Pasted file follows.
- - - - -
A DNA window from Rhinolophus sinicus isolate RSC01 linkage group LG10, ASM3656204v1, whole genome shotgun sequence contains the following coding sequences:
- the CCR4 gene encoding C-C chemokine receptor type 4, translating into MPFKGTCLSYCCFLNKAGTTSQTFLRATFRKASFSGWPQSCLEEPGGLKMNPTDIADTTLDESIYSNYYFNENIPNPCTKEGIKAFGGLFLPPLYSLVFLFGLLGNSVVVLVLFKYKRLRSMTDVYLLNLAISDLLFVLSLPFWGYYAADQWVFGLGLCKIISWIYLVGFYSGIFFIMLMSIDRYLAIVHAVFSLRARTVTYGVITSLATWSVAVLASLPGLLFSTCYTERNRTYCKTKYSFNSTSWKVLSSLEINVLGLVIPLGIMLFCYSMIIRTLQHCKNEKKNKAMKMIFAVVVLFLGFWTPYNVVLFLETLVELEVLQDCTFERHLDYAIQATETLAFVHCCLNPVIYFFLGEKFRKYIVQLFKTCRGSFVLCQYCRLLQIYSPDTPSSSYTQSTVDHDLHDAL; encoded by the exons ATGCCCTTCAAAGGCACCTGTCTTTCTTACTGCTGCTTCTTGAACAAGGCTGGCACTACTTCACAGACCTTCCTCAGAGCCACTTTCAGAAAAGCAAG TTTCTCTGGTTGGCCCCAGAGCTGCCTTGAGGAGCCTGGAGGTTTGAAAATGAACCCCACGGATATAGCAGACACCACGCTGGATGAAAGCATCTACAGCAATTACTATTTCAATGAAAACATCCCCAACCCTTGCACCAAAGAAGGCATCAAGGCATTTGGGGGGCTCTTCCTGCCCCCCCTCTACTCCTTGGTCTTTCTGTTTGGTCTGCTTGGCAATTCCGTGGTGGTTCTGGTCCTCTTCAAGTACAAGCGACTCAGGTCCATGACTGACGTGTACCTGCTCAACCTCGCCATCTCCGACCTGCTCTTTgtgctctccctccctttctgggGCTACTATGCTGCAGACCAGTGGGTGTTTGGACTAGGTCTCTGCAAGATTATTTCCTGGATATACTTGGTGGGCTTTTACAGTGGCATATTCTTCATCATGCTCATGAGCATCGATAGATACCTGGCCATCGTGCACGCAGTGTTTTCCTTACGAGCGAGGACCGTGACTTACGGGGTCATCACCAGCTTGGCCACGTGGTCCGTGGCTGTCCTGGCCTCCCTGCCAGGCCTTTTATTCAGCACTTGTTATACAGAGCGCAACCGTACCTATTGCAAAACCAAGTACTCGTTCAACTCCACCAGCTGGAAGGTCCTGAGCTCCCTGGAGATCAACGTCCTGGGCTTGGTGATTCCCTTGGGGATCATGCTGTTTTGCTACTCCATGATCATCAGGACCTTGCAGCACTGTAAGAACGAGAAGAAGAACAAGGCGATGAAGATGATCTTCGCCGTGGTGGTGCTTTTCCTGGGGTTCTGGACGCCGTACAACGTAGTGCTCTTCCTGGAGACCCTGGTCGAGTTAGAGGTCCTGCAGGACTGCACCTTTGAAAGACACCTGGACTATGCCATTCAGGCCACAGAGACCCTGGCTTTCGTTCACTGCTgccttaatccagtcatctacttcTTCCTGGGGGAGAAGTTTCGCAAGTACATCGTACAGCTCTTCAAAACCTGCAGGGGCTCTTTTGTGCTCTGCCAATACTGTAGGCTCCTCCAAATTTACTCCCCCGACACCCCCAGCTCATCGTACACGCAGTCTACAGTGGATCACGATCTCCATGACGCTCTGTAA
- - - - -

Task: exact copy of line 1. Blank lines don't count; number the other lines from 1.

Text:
A DNA window from Rhinolophus sinicus isolate RSC01 linkage group LG10, ASM3656204v1, whole genome shotgun sequence contains the following coding sequences: